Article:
Wednesday, April 27, 2011

Quote of the Day

"The Holy Spirit is no skeptic, nor has he inscribed only doubts or opinions in our hearts, but assertions that are more certain and steadfast than life itself and any experience" 
- Martin Luther


At 4/28/2011 6:29 AM, Blogger Poe said...

I am somewhat skeptical of this argument by Luther. Is the Holy Spirit really in the business of inscribing "assertions" per say? Not only this, but one which are more "certain" than our own individual experience? Or is the Holy Spirit more about intuition or suggestion, invoking a pre-rational phantasm which dissipates if one is to try and control it, grasp it -- nay, one must embrace its evanescence; that is, if one has ears to hear.

Tell me, what was so propositional and certain about Pentecost in Acts?

Understanding and suspicion are not contradictory; they are contrary, sure, but they are two different points on the same continuum: the faith(less) walk of ups and downs, twists and turns. We must not readily assume for there to be a terminus got by our own effort and assertions? Does not suspicion bring about later understanding, where without the former there would be no latter. After being exhausted with increased suspicion, doesn't one wish to return to a kind of imaginative child-like way that was lost in the midst of our big ideas (similar to Ricoeur's "second naivete")?

Sure, we can make arguments that assert discipleship, but are those arguments willing to realize themselves as arguments? Further, are we willing to let the other respond to our arguments; are we willing to risk changes to our ideas, to listen -- I mean really listen, instead of just waiting to have your turn to speak -- and even risk the dissolution of our own ideas? I would maintain that if our arguments are motivated by a spirit which rests outside of our own experience, our own situatedness, then we will presume to arrive at the terminus of truth which is backed by reason. This will be the death of discourse, because we are working from conclusions that do not reserve any sort of emendation powers -- just going through the motions.

These folk will fly the banner of discourse, yet there will be no ruah elohim behind it.

At 4/29/2011 2:32 PM, Anonymous Anonymous said...

But I thought you would have some perceptive insight on the royal wedding.

At 5/01/2011 10:44 AM, Anonymous Daniel Sladen said...

In Luther-speak, what manner of vexatious Spirit be this, that he inscribe most certain assertions in the hearts of men, and yet the content of such assertions be different for each man, such that they become the subject of endless disputation amongst those very men?

In normal English, what Luther says would only really be justifiable if we mostly agreed about what God was saying. A "certain assertion" which nobody other than - let me see - Luther seems to perceive correctly isn't much of a certain assertion.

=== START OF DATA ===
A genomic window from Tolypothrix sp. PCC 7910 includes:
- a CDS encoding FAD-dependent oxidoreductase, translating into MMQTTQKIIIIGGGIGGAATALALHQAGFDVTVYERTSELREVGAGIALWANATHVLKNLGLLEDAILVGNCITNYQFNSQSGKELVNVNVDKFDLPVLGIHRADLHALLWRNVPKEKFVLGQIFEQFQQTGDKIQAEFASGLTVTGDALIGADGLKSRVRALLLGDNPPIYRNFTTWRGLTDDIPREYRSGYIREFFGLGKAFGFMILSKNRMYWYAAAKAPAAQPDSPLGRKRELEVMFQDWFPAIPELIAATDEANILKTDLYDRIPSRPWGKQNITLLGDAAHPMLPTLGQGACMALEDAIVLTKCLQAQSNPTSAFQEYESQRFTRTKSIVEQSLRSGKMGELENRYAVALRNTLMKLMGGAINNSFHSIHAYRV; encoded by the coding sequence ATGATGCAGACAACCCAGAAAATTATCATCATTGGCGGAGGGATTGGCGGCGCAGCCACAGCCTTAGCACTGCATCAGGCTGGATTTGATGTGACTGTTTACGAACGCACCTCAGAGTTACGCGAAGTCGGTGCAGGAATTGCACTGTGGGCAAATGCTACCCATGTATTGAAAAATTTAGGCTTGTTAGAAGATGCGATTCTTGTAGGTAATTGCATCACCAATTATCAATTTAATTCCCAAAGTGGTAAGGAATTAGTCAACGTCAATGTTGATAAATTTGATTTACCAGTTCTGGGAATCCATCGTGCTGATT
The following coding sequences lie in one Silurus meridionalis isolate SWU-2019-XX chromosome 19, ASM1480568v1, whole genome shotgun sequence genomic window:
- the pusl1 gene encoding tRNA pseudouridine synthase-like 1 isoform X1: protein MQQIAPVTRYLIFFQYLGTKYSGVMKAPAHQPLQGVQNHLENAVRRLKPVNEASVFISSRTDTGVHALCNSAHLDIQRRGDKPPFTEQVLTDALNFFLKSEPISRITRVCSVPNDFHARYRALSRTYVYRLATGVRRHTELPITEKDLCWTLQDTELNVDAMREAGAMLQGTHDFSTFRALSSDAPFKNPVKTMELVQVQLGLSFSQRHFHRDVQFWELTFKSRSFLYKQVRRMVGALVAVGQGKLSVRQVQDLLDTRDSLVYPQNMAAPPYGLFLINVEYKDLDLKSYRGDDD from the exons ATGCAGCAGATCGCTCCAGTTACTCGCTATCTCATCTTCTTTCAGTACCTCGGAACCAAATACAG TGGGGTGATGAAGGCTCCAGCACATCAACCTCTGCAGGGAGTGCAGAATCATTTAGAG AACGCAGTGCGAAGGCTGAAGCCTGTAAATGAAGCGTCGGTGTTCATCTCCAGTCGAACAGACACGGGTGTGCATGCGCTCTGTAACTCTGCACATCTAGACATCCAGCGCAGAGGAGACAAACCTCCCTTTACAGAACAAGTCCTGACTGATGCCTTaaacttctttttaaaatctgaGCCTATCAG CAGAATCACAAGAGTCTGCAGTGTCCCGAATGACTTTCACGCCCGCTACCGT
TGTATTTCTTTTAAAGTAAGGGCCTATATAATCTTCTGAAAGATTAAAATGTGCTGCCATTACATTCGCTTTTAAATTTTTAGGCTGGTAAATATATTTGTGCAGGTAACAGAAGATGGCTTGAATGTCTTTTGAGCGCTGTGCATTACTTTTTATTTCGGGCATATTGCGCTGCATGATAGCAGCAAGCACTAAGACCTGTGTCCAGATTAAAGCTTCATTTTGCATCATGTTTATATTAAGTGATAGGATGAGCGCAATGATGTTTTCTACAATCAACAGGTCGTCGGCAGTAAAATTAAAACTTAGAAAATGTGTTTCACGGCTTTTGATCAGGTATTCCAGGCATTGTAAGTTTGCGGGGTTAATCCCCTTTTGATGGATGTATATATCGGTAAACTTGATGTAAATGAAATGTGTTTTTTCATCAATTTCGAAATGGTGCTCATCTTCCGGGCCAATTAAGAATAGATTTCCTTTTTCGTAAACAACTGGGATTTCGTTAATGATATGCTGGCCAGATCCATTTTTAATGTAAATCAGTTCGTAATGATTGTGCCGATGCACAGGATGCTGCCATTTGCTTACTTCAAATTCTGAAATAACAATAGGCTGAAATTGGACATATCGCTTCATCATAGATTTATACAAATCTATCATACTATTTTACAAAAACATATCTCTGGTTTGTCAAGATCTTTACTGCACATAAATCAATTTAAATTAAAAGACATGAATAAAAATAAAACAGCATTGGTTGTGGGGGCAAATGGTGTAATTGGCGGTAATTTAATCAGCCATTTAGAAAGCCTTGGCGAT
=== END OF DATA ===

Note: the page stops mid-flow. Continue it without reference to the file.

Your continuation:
I'm waiting for the royal wedding post, too.

At 5/02/2011 10:01 PM, Blogger Chris Tilling said...

Thanks, Poe, I agree with you and I like your comments.

I would suggest the following. For there to be a communication of revelation, there need to be propositions (even if they are second-order and provisional). And while these propositions may not be the revelations themselves, they can, by the Spirit, become the vehicle of the revelation or unveiling of the hidden God particularly in Christ. In this sense I want to affirm propositional revelation, and in this sense also I would claim Holy Spirit confidence in them. Do I make sense?

At 5/09/2011 5:15 AM, Blogger Poe said...

I will grant you a "propositional revelation" if and only if it comes with the strong caveat that the very act of revelation (communal and/or existential) is in and of itself communicative to begin with, via the flourishing yet evanescent power of suggestion/intuition. Language and thus proposition (a continuation of this experience) must always be checked, even confounded by this viscerality (see Babel); the latter ought to always take precedence over the former -- though in doing so, it ought to naturally then bear the fruit of proposition.

Of course, I am not arguing for a kind of Kierkegaardian revelation, as I tend to think revelation is primarily a communal thing, though deeply perspectival: like a concert where where a multitude of people are singing along with the band, though the precise meaning of the words themselves take a backseat to the indescribable thrumming bass-line generated by the multitude of voices, now coursing through your body. I think this is Pentecost par excellent.

Therefore, my bone of contention with Luther was with the adjective "certain" modifying assertion, in regards to the Holy Spirit; moreover, placing said "certain assertion" of the Spirit in tension with experience/life. My polemic thus was pointing toward a kind of assertion, and not assertion itself.

What do you think of this sort of revelation argued by Luther? Do you grant this certitude? And does it trump life and experience?


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